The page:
Too many of us have a Christian vocabulary rather than a Christian experience. We think we are doing our duty when we’re only talking about it. [Charles F. Banning]

But we hear them telling in our own languages about the great things God has done! [Acts 2:11b (NCV)]

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So Cain left the Lord’s presence and settled in the land of Nod, east of Eden. Cain had sexual relations with his wife, and she became pregnant and gave birth to Enoch. Then Cain founded a city, which he named Enoch, after his son. [Genesis 4:16-17 (NLT)]

snowy egretsOur pastor often says that the hardest part of giving his sermon is afterwards when someone asks him a question. I understood what he meant after finishing my sermon last Sunday. Opening our series on women in the Bible, I’d spoken about Eve. After service, a woman pulled me aside and said she’d always had trouble understanding how Cain, after being banished and settling in the land of Nod, could find a wife there. If Adam and Eve were the first parents, where did those people in Nod come from?

Skeptics of the Bible often use the identity of Cain’s wife in an attempt to discredit the book of Genesis. Sunday’s question came from two common misconceptions. The first occurs because only three of Adam and Eve’s children are named in Scripture and they’re all boys. Cain’s and Able’s births are recorded first and then Seth’s when Adam is 130 years old. We know Adam lived another 800 years after Seth’s birth and that “other sons and daughters” were born, but we’re not told when that happened. Scripture never says that Cain and Able were the only children born in the first 130 years and simple logic tells us that Adam and Eve did not average only one child every 43 years. Several more unnamed children had to have been born both before and after Seth’s birth. By the time of Cain’s banishment, the first couple probably had grandchildren, great-grands, and even great-great-grands. Assuming that about half of them were female, Cain had several women he could have married.

Of course, that means those early men married their sisters and, later, their nieces and cousins. Today, we gasp at the thought of incest but it wasn’t condemned in the beginning. While God’s command to leave one’s parents in marriage prohibited parent-child marriage [Genesis 2:24], His law against other intermarriage wasn’t given until thousands of years later when Moses recorded it in Leviticus. [Lev. 18:6] Remembering that Adam and Eve were perfect, with flawless DNA, and lived in an unpolluted environment, the danger from genetic defects with inbreeding was minimal in the beginning. Given the few number of people and the tribal structure of ancient society, intermarriage couldn’t be avoided. The righteous Abraham married his half-sister Sarah, Isaac married his cousin Rebecca, Jacob married his cousins Leah and Rachel, and Moses’s father married his aunt.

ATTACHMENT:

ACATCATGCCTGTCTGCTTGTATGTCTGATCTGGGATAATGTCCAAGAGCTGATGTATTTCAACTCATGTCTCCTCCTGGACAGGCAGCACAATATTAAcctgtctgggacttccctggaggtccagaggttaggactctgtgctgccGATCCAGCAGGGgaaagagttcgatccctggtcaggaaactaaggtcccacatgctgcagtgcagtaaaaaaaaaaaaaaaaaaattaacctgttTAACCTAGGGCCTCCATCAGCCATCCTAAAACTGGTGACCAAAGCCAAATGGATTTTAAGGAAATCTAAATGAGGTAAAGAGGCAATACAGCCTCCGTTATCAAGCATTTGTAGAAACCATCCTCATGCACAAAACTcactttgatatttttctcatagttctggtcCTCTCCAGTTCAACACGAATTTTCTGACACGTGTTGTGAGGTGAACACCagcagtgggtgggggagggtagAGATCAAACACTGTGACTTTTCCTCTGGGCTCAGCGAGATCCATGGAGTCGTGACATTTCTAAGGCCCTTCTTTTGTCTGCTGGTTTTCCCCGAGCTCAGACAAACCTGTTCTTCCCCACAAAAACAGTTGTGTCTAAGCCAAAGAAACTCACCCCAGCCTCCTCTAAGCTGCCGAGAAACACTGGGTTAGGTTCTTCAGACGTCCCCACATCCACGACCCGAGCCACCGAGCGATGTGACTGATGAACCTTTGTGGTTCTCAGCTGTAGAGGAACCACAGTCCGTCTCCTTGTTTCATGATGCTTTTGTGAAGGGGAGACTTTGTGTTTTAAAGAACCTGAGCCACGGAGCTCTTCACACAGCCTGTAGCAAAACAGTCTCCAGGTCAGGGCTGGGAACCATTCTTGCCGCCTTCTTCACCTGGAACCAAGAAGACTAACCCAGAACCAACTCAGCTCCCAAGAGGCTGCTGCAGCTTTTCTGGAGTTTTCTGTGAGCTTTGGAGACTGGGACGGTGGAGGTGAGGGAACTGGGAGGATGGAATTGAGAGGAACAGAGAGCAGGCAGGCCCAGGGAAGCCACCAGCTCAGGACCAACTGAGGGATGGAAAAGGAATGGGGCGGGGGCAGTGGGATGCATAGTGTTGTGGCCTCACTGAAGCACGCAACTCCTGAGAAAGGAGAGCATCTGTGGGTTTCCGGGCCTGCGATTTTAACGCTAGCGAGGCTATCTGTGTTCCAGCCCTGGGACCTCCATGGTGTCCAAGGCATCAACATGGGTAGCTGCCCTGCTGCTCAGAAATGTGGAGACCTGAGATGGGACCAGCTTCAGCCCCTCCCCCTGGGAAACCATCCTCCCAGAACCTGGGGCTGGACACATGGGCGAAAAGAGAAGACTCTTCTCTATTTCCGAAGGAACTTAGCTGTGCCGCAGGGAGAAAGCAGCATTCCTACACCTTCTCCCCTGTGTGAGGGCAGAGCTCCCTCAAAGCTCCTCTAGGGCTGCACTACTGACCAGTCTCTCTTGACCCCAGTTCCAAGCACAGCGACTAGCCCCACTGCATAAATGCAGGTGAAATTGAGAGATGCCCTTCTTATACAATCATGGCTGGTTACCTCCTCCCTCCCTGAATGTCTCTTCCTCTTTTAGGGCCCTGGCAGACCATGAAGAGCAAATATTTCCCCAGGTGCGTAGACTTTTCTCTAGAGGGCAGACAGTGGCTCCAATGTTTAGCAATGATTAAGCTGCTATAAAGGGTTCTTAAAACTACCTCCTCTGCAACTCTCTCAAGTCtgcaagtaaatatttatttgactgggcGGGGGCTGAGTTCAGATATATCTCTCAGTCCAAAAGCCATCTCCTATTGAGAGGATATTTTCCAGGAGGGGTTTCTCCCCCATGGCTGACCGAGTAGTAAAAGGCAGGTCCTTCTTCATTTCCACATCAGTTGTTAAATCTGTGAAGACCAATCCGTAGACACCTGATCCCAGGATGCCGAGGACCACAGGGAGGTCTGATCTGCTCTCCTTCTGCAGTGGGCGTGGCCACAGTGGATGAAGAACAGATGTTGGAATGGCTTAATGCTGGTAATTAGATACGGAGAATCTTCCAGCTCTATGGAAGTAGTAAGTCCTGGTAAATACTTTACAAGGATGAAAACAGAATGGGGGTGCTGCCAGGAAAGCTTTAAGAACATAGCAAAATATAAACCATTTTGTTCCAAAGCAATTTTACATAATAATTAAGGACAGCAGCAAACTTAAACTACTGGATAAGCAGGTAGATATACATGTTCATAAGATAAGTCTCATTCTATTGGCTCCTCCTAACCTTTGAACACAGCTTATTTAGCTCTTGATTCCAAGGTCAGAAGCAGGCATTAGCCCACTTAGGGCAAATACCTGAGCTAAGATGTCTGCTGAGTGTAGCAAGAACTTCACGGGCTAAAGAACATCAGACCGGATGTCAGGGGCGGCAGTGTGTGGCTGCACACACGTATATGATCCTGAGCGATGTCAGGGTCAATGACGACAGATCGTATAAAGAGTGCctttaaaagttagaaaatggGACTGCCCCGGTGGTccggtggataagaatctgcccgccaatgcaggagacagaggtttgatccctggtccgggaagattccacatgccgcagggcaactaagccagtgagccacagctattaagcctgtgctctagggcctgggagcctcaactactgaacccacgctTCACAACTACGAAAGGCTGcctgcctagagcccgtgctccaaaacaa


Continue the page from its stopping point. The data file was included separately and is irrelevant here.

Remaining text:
The second misconception is that Cain met his wife in the land of Nod; Scripture, however, never tells us that. The event that took place in the land of Nod was Cain having sex with his wife and getting her pregnant; an entirely different matter. Moreover, Scripture never tells us how old Cain and Abel were when Cain murdered his brother. Since Adam was already 120 by that time and the brothers worked as a shepherd and farmer, it’s logical to think they were grown men and already had families of their own. That Cain was frightened after killing Abel and needed a mark from God to protect him, would indicate that he feared repercussions from Abel’s line. In answer to the woman’s question, Cain brought his wife (who was most likely his sister) with him to Nod. Since he founded a city there, he probably brought several people in his clan with him.

We sometimes think that the Bible should read as concisely and unambiguously as an American history text; it simply doesn’t. Moreover, we must be careful of assuming that because someone or something isn’t mentioned that they didn’t exist. That there are only three birds in today’s picture doesn’t mean there were only three birds at the beach any more than only three boys’ names means there were only three sons. We can’t even assume that Abel was the second son. We only know that he came after Cain but how much after and whether there were other children in between, we don’t know. Perhaps his name is mentioned only because he was later murdered by his brother.